On Monday April 29, Shawano Community High School held their annual scholarship awards event in the auditorium to honor those students who earned and received scholarships to help pay for college. In order to do so, students’ names were called as they received money from the Shawano chapter of Dollars for Scholars, as well as community based scholarships.
Mrs. Stacey Warnke, a guidance counselor at SCHS, has been heading this event for the 2018-2019 school year. Mrs. Warnke has also been around to encourage students to fill out applications or figure out what their plans were for after graduation. With less than thirty days left until that happens, many students are already set with their plans.
“Looking at colleges happens a lot earlier than scholarships with some students starting as early as sophomore year. The scholarship part doesn’t happen until senior year, and there are not many scholarships they can earn prior to senior year,” Mrs. Warnke explained.
She has known many students who take opportunities to tour campuses and explore university websites on their own, but there are also some who would not get the opportunity if they did not have a class like College Success or an organization like Title VI or Upward Bound.
“Usually the question [about scholarships] that students come in with the most is about their essay,” Mrs. Warnke said. “The biggest thing that schools are looking for is for the applicants to be genuine. They want to know, from the student perspective, what you will bring to the campus.”
Senior Shirley Thome earned several scholarships, including Dollars for Scholars and one through her tribe, the Stockbridge-Munsee band of Mohicans.
“I am going to the Academy of Beauty Professionals in Green Bay, and both scholarships will be going toward my total tuition,” Thome shared.
She has been eager to get a start on a cosmetology career after graduation, but she knows that education is important, no matter how excited to leave high school she may be. To stay on track with her goal of pursuing college, she finds ways to motivate herself.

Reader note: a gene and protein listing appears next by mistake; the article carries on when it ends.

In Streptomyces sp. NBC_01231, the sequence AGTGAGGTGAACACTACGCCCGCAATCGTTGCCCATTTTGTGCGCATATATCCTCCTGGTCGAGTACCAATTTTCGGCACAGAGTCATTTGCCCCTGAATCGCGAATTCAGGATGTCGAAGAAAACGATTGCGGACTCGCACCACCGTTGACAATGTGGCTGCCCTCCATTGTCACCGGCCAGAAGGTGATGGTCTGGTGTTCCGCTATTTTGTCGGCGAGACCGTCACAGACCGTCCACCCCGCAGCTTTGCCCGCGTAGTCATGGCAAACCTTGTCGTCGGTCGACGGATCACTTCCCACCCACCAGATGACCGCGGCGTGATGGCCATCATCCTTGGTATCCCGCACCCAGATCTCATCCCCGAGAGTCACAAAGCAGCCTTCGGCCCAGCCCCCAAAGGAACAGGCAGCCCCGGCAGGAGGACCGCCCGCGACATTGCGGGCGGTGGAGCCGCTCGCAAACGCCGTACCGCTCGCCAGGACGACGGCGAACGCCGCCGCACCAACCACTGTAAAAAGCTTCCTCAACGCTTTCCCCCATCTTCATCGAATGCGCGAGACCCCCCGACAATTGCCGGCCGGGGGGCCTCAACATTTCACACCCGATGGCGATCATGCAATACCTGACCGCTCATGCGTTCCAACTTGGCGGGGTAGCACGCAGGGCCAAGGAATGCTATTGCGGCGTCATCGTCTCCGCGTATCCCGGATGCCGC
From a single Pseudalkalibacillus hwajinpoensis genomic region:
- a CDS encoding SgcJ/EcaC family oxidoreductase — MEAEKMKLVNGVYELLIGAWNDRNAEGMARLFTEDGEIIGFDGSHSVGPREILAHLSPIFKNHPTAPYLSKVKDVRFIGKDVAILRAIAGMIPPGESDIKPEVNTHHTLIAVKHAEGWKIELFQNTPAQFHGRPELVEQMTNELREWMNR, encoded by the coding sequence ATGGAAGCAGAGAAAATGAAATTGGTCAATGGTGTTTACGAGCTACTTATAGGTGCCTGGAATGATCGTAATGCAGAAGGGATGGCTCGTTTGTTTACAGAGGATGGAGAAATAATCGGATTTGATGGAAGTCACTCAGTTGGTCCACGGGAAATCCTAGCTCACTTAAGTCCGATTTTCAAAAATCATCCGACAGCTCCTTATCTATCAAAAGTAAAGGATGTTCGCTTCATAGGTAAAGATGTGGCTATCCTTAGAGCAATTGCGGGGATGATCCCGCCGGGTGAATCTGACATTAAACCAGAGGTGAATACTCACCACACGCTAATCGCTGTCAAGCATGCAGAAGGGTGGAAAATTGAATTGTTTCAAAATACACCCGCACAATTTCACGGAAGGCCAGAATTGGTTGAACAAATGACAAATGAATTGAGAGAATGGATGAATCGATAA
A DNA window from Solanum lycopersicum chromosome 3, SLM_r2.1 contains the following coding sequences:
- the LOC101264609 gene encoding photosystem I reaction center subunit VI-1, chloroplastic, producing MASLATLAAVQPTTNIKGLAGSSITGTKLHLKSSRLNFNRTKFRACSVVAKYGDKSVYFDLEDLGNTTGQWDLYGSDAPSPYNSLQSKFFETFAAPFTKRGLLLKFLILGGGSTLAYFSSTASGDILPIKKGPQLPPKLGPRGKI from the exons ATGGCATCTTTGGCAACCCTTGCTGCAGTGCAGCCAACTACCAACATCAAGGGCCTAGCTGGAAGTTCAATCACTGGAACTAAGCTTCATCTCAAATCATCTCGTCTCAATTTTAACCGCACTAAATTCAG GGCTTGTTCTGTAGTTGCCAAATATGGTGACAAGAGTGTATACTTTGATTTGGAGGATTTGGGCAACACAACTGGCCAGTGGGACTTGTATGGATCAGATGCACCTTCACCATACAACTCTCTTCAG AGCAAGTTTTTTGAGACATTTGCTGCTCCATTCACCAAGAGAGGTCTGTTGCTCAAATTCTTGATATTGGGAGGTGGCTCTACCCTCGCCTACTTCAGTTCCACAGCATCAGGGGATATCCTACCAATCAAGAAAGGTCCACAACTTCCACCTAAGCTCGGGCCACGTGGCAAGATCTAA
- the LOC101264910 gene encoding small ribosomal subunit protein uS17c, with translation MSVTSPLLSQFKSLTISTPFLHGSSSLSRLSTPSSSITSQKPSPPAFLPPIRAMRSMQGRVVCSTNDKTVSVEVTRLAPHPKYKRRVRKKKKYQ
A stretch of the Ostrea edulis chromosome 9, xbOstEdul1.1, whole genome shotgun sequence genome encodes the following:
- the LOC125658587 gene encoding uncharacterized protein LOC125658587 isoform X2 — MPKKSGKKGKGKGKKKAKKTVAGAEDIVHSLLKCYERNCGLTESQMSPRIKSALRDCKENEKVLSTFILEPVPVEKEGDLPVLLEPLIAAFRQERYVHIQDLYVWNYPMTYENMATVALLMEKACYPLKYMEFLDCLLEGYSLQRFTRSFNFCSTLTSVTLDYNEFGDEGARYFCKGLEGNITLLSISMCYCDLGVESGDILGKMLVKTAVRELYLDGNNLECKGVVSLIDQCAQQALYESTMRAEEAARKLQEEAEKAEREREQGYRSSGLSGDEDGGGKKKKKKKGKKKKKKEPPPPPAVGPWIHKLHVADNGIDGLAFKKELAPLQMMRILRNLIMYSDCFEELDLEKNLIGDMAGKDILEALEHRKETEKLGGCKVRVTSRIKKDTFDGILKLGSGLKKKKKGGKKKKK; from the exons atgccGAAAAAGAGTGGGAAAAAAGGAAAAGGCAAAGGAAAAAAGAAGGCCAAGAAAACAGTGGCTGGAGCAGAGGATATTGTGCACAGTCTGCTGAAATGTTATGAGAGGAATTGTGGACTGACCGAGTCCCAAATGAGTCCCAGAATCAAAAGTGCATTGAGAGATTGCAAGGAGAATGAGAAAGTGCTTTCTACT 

“I personally like to reward myself for doing well. When I am doing well in school I like to treat myself, but if I don’t do as well as I would like to, I push myself harder. I want to set goals, so I can achieve my dream of being a makeup artist,” Thome said.
Having these scholarships also helps alleviate some of the stress that she could be feeling over her financial situation, considering college tuition is expensive.
“Getting this money helps get rid of a good percent of my stress because I just have to worry about my performance in school, rather than how I am going to pay for it. If I was always worried about that, I wouldn’t be able to keep up the good work,” Thome explained.
Senior Katelyn Hoffman, who will be attending Marion College in fall with the goal of becoming an ultrasound technician, has also received scholarship money. Her hope is that it will help take some of the weight off of her parents, considering she has several siblings in college too.
“It’s harder for me to get financial aid because of the income of my family, but I was surprised by the amount I actually got. I went on the announcements a lot, I would ask guidance to see if there were any available and my mom helped me out too. I signed up for a lot, so I am glad I got them,” Hoffman said.
Both of the girls and Mrs. Warnke agreed that signing up for financial aid and taking the opportunities that are presented at school and around the community are extremely important for the future of those who want to go to college.
“My biggest job is not to just look at schools, but to help students figure out what they want to do as a career and what is the best pathway for them to take in order to get there,” Mrs. Warnke said.